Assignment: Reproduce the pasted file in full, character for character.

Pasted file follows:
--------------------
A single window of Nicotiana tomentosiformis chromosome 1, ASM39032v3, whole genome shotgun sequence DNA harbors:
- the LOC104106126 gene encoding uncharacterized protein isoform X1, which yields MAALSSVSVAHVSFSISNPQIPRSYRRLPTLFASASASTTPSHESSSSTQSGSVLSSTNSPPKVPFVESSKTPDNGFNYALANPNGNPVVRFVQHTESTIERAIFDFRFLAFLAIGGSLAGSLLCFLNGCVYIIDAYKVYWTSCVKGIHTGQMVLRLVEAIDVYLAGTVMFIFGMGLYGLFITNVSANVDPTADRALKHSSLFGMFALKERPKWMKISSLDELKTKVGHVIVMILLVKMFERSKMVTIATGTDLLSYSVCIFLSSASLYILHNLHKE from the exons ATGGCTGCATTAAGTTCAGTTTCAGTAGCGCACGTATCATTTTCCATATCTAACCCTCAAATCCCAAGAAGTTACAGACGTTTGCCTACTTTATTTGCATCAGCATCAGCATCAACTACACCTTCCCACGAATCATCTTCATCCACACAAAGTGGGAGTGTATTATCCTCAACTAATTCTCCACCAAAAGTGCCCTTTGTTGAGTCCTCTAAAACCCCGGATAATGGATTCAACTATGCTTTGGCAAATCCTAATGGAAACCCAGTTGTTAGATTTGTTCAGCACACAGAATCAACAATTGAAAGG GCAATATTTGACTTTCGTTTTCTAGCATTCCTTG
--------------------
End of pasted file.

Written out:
A single window of Nicotiana tomentosiformis chromosome 1, ASM39032v3, whole genome shotgun sequence DNA harbors:
- the LOC104106126 gene encoding uncharacterized protein isoform X1, which yields MAALSSVSVAHVSFSISNPQIPRSYRRLPTLFASASASTTPSHESSSSTQSGSVLSSTNSPPKVPFVESSKTPDNGFNYALANPNGNPVVRFVQHTESTIERAIFDFRFLAFLAIGGSLAGSLLCFLNGCVYIIDAYKVYWTSCVKGIHTGQMVLRLVEAIDVYLAGTVMFIFGMGLYGLFITNVSANVDPTADRALKHSSLFGMFALKERPKWMKISSLDELKTKVGHVIVMILLVKMFERSKMVTIATGTDLLSYSVCIFLSSASLYILHNLHKE from the exons ATGGCTGCATTAAGTTCAGTTTCAGTAGCGCACGTATCATTTTCCATATCTAACCCTCAAATCCCAAGAAGTTACAGACGTTTGCCTACTTTATTTGCATCAGCATCAGCATCAACTACACCTTCCCACGAATCATCTTCATCCACACAAAGTGGGAGTGTATTATCCTCAACTAATTCTCCACCAAAAGTGCCCTTTGTTGAGTCCTCTAAAACCCCGGATAATGGATTCAACTATGCTTTGGCAAATCCTAATGGAAACCCAGTTGTTAGATTTGTTCAGCACACAGAATCAACAATTGAAAGG GCAATATTTGACTTTCGTTTTCTAGCATTCCTTG